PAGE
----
Our Y-Guides group made a team visit to Dinner's Ready, a food preparation store in Bellevue. It's a nice idea, perfect for franchising: the store has all the ingredients and cooking equipment, all the
My 7-year-old son and I made two dinners: a flank steak with mashed potatoes, and a prawn stir fry. Both were so easy to prepare that I almost wonder what the point was. And the total price ($36) was far more than I'd have paid in the grocery store.
The flank steak already came in a plastic ziplock bag. We had to open the bag, dump a scoop of pre-measured ingredients inside and shake it up. That's it. The garlic mashed potatoes were already mixed and mashed, so there really wasn't much to do.
The prawn dish was even simpler: take a bag of frozen prawns, add it to a bag of frozen vegetables, drop in a few tablespoons of olive oil, some salt, and a few others. Done.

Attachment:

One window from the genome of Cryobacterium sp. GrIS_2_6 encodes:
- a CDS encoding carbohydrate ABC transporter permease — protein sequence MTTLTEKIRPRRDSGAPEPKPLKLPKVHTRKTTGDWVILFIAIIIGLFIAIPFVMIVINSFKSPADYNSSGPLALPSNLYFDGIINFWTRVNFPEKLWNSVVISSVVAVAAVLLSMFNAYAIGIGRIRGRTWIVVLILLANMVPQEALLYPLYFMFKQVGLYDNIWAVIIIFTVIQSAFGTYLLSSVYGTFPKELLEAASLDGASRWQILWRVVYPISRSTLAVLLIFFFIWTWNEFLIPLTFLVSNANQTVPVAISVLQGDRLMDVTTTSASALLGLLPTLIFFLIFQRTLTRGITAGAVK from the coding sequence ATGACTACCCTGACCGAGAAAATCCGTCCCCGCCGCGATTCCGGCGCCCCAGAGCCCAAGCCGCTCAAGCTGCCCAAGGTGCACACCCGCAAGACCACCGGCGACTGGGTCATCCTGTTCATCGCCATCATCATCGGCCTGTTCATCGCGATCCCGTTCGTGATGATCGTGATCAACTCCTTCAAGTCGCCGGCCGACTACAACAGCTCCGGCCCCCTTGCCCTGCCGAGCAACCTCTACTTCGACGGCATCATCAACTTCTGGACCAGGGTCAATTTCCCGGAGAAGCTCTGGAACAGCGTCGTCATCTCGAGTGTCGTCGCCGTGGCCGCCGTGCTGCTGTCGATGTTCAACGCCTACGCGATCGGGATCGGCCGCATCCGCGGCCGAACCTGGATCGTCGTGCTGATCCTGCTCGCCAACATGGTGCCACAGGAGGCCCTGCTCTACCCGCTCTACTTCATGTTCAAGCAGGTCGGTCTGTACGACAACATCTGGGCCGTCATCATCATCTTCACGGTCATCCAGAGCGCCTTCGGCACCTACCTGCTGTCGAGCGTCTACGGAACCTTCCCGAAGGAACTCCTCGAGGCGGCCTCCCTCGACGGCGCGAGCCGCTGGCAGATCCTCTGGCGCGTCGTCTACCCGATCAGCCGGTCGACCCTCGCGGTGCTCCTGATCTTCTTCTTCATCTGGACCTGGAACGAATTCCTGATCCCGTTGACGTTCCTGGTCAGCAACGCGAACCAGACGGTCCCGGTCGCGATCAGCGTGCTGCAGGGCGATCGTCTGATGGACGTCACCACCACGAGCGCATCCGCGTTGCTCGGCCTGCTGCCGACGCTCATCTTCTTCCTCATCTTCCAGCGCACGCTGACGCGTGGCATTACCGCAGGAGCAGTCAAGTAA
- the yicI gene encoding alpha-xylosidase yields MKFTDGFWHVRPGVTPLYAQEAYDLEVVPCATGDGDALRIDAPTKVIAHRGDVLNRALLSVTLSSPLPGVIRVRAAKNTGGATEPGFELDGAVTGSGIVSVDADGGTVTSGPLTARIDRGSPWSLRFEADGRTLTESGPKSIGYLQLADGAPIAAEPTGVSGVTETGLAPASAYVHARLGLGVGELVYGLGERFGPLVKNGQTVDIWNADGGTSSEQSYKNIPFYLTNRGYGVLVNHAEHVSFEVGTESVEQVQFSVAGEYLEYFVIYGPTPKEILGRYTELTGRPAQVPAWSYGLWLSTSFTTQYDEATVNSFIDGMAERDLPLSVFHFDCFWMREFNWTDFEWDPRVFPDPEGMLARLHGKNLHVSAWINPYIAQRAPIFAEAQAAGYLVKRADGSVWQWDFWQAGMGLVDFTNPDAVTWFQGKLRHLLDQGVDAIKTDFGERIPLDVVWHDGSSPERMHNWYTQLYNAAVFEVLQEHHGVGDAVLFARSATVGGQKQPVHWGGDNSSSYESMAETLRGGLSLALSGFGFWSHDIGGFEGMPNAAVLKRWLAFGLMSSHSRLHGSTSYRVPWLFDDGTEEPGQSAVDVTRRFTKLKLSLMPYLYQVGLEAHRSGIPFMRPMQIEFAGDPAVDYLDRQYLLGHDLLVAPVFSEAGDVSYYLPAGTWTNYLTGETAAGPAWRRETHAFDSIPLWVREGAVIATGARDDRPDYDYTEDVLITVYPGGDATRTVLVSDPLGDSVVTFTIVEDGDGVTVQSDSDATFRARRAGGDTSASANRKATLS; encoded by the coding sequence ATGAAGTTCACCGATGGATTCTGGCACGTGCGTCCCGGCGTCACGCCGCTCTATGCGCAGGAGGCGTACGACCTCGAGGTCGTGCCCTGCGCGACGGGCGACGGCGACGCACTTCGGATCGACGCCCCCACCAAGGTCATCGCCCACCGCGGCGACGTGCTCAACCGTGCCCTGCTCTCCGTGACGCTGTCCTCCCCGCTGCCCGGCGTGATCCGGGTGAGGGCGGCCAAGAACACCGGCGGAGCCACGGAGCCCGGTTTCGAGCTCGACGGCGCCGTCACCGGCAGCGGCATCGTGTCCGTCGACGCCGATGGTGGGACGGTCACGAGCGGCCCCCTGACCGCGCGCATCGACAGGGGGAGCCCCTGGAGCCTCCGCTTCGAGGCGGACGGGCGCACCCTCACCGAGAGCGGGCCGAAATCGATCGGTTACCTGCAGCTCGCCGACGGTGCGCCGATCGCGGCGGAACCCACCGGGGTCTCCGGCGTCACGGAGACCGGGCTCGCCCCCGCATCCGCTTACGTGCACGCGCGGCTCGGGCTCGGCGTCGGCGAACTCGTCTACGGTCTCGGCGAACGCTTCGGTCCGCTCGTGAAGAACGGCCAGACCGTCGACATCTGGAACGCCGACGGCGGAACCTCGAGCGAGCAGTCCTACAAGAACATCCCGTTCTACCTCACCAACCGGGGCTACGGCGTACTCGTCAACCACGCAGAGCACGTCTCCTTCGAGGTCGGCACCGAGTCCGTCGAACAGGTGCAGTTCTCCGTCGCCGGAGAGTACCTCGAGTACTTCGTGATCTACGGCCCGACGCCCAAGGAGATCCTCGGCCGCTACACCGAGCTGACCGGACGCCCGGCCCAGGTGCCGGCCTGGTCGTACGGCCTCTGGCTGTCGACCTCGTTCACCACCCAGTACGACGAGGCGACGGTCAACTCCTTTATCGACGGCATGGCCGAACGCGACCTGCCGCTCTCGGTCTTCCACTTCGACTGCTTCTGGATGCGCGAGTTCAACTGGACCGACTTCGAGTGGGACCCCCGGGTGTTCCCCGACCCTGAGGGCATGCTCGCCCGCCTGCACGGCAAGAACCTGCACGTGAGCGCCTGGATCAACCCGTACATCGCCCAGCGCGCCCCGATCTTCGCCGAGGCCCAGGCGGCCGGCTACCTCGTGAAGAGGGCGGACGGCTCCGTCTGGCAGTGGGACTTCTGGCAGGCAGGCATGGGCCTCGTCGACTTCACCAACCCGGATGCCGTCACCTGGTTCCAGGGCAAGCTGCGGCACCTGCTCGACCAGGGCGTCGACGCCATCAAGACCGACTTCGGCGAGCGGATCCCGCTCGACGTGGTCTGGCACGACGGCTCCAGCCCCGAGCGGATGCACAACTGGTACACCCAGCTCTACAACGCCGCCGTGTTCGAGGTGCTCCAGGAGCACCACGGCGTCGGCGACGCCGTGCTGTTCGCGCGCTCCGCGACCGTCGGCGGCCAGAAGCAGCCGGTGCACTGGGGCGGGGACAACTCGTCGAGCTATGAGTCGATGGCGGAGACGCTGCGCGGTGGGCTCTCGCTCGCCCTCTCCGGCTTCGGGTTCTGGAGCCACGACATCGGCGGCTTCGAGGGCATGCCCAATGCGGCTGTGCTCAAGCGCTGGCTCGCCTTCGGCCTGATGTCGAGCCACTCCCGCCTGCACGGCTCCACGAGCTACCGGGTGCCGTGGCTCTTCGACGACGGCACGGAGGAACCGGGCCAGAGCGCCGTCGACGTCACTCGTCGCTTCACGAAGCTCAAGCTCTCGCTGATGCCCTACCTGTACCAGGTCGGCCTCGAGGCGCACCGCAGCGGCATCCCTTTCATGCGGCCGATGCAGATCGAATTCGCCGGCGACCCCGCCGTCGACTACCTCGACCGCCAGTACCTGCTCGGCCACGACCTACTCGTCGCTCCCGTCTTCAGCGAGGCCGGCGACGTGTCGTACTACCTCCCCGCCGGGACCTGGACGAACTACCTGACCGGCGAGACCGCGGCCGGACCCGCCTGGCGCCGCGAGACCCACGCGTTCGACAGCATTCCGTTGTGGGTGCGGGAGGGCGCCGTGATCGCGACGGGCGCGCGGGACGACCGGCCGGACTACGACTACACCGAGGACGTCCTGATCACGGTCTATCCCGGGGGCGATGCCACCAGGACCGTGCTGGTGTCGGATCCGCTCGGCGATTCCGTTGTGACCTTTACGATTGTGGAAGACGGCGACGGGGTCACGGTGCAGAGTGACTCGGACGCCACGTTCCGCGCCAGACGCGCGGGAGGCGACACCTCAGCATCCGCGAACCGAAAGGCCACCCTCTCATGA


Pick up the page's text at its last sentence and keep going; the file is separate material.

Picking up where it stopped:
I came away wondering what the point was. I suppose if you never cook, it would be nice occasionally to eat something besides pizza. But if you have the cooking pots and pans, you almost certainly can do these recipes at home too, and the trouble of dropping by the Dinner's Ready store has got to be more time-consuming than just doing it all yourself.
I think there are two ways to improve the concept. First, make it all social -- and the store is already doing that, by encouraging groups of people to come in for reservations. Again, why you can't do this at somebody's house, I'm not sure, but still, I suppose some people will do anything to avoid cleaning up.
But a better idea would be to go for more complicated dishes, things that require expensive equipment. Like one of those really nice dough mixers, or a chocolate melter, or specialized meat grinders. I suppose the higher end you get, the more complicated the recipes become -- in which case you lose the mass market audience.